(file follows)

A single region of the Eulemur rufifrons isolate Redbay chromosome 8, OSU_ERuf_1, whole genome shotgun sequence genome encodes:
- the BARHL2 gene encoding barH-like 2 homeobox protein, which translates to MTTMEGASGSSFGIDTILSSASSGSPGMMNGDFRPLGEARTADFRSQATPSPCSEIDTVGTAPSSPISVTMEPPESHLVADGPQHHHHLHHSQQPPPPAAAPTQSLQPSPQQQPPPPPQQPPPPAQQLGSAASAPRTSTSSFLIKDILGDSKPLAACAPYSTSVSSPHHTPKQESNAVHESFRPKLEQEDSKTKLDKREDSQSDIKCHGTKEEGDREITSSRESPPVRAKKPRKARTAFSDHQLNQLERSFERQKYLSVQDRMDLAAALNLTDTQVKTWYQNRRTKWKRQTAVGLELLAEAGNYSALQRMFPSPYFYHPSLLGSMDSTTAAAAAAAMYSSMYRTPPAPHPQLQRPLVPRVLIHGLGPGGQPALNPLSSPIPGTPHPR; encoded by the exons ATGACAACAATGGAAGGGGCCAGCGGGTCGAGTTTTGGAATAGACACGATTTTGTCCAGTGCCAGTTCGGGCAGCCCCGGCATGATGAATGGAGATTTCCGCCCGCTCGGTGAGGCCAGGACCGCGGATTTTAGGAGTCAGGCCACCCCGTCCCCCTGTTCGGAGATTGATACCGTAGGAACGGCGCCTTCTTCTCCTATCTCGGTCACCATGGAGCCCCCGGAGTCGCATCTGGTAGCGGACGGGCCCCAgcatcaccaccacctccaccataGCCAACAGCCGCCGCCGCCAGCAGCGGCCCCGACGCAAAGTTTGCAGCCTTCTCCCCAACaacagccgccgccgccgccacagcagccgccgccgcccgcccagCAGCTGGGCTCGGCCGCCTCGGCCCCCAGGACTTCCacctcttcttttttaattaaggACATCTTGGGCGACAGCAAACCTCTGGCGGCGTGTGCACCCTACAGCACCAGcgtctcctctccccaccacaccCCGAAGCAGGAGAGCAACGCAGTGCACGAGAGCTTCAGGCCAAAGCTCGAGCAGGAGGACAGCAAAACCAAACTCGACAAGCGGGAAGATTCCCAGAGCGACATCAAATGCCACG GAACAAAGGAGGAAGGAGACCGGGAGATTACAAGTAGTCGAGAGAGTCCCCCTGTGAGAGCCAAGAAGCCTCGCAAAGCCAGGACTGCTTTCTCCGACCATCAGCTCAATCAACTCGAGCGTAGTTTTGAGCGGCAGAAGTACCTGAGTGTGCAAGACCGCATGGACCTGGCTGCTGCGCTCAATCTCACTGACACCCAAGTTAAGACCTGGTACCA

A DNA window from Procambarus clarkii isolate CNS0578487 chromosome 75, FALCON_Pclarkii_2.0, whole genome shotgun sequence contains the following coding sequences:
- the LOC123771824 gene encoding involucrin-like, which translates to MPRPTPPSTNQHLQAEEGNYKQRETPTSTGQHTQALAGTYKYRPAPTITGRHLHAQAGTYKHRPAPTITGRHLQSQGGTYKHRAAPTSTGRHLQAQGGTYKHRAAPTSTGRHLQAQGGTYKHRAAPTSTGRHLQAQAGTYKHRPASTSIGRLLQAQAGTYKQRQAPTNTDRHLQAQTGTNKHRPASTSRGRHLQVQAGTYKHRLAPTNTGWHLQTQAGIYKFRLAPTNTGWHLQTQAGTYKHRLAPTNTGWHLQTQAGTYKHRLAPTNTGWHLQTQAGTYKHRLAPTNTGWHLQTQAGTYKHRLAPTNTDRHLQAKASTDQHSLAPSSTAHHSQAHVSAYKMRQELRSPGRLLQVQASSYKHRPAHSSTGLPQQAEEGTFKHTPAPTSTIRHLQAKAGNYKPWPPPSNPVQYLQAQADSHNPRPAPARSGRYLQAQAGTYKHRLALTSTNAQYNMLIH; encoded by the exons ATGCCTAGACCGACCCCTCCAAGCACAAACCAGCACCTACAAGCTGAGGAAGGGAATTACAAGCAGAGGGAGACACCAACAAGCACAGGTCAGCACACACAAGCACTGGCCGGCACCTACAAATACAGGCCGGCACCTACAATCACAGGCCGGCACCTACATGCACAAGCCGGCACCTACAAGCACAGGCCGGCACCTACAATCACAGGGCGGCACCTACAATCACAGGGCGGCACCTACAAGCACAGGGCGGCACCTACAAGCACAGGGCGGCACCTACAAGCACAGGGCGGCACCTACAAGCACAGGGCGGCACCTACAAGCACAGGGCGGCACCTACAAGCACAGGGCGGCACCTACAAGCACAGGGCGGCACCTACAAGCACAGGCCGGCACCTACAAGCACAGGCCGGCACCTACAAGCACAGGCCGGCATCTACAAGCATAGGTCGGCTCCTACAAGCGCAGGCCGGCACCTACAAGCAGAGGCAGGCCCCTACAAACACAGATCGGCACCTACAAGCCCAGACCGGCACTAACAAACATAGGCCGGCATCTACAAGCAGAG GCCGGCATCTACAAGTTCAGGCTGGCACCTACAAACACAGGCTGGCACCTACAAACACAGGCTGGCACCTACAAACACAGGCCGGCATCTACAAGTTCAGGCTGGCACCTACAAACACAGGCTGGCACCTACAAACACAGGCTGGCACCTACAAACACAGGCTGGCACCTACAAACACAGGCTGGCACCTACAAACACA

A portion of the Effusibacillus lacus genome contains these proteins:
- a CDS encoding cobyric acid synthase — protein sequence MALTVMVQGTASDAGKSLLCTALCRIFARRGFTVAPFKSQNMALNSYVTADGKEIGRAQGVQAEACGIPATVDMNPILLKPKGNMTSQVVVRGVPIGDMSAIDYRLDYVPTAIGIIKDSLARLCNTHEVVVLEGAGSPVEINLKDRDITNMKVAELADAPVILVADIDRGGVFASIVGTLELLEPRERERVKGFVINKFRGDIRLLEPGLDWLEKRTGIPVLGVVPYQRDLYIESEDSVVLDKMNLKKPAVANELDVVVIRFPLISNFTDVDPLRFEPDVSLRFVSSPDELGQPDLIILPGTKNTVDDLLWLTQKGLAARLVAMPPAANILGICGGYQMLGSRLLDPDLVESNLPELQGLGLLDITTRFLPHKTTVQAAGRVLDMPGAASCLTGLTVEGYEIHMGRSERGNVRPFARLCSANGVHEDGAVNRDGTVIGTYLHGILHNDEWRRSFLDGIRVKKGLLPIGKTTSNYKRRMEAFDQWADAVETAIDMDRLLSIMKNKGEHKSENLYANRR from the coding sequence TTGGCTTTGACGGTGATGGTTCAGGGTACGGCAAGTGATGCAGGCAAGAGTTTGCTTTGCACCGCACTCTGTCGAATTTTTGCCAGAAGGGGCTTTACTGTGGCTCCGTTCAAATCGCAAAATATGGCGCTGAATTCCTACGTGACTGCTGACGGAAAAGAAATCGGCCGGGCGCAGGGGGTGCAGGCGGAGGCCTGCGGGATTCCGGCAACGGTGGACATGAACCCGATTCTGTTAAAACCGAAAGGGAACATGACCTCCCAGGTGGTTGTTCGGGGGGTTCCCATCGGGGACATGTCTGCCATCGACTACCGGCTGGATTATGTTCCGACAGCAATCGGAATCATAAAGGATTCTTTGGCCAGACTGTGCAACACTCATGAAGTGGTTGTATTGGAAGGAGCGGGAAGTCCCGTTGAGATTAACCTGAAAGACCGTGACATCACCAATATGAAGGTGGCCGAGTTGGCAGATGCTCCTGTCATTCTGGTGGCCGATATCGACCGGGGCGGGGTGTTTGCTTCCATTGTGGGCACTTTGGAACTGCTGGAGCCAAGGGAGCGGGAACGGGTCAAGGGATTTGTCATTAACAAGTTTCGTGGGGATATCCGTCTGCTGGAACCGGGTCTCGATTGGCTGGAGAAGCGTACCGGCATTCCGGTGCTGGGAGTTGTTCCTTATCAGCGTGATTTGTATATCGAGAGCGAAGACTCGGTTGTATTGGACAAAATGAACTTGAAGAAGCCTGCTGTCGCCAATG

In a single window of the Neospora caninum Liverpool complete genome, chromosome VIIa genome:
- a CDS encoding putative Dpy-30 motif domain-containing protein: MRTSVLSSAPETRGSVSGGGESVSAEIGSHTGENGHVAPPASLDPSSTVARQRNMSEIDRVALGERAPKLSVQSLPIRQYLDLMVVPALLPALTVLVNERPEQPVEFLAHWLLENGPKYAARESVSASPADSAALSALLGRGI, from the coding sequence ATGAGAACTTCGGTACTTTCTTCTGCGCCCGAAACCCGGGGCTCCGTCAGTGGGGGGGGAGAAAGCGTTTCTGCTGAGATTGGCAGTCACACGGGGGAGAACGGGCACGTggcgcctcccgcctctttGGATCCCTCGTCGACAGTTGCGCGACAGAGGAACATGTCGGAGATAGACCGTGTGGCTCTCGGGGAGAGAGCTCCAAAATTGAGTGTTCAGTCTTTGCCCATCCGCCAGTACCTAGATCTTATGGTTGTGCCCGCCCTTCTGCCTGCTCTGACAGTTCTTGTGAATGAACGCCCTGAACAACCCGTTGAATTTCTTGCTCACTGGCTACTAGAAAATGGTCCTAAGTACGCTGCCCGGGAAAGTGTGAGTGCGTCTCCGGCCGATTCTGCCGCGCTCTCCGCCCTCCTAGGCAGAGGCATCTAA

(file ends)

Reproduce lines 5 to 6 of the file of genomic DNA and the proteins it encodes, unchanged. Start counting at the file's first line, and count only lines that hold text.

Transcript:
A portion of the Effusibacillus lacus genome contains these proteins:
- a CDS encoding cobyric acid synthase — protein sequence MALTVMVQGTASDAGKSLLCTALCRIFARRGFTVAPFKSQNMALNSYVTADGKEIGRAQGVQAEACGIPATVDMNPILLKPKGNMTSQVVVRGVPIGDMSAIDYRLDYVPTAIGIIKDSLARLCNTHEVVVLEGAGSPVEINLKDRDITNMKVAELADAPVILVADIDRGGVFASIVGTLELLEPRERERVKGFVINKFRGDIRLLEPGLDWLEKRTGIPVLGVVPYQRDLYIESEDSVVLDKMNLKKPAVANELDVVVIRFPLISNFTDVDPLRFEPDVSLRFVSSPDELGQPDLIILPGTKNTVDDLLWLTQKGLAARLVAMPPAANILGICGGYQMLGSRLLDPDLVESNLPELQGLGLLDITTRFLPHKTTVQAAGRVLDMPGAASCLTGLTVEGYEIHMGRSERGNVRPFARLCSANGVHEDGAVNRDGTVIGTYLHGILHNDEWRRSFLDGIRVKKGLLPIGKTTSNYKRRMEAFDQWADAVETAIDMDRLLSIMKNKGEHKSENLYANRR from the coding sequence TTGGCTTTGACGGTGATGGTTCAGGGTACGGCAAGTGATGCAGGCAAGAGTTTGCTTTGCACCGCACTCTGTCGAATTTTTGCCAGAAGGGGCTTTACTGTGGCTCCGTTCAAATCGCAAAATATGGCGCTGAATTCCTACGTGACTGCTGACGGAAAAGAAATCGGCCGGGCGCAGGGGGTGCAGGCGGAGGCCTGCGGGATTCCGGCAACGGTGGACATGAACCCGATTCTGTTAAAACCGAAAGGGAACATGACCTCCCAGGTGGTTGTTCGGGGGGTTCCCATCGGGGACATGTCTGCCATCGACTACCGGCTGGATTATGTTCCGACAGCAATCGGAATCATAAAGGATTCTTTGGCCAGACTGTGCAACACTCATGAAGTGGTTGTATTGGAAGGAGCGGGAAGTCCCGTTGAGATTAACCTGAAAGACCGTGACATCACCAATATGAAGGTGGCCGAGTTGGCAGATGCTCCTGTCATTCTGGTGGCCGATATCGACCGGGGCGGGGTGTTTGCTTCCATTGTGGGCACTTTGGAACTGCTGGAGCCAAGGGAGCGGGAACGGGTCAAGGGATTTGTCATTAACAAGTTTCGTGGGGATATCCGTCTGCTGGAACCGGGTCTCGATTGGCTGGAGAAGCGTACCGGCATTCCGGTGCTGGGAGTTGTTCCTTATCAGCGTGATTTGTATATCGAGAGCGAAGACTCGGTTGTATTGGACAAAATGAACTTGAAGAAGCCTGCTGTCGCCAATG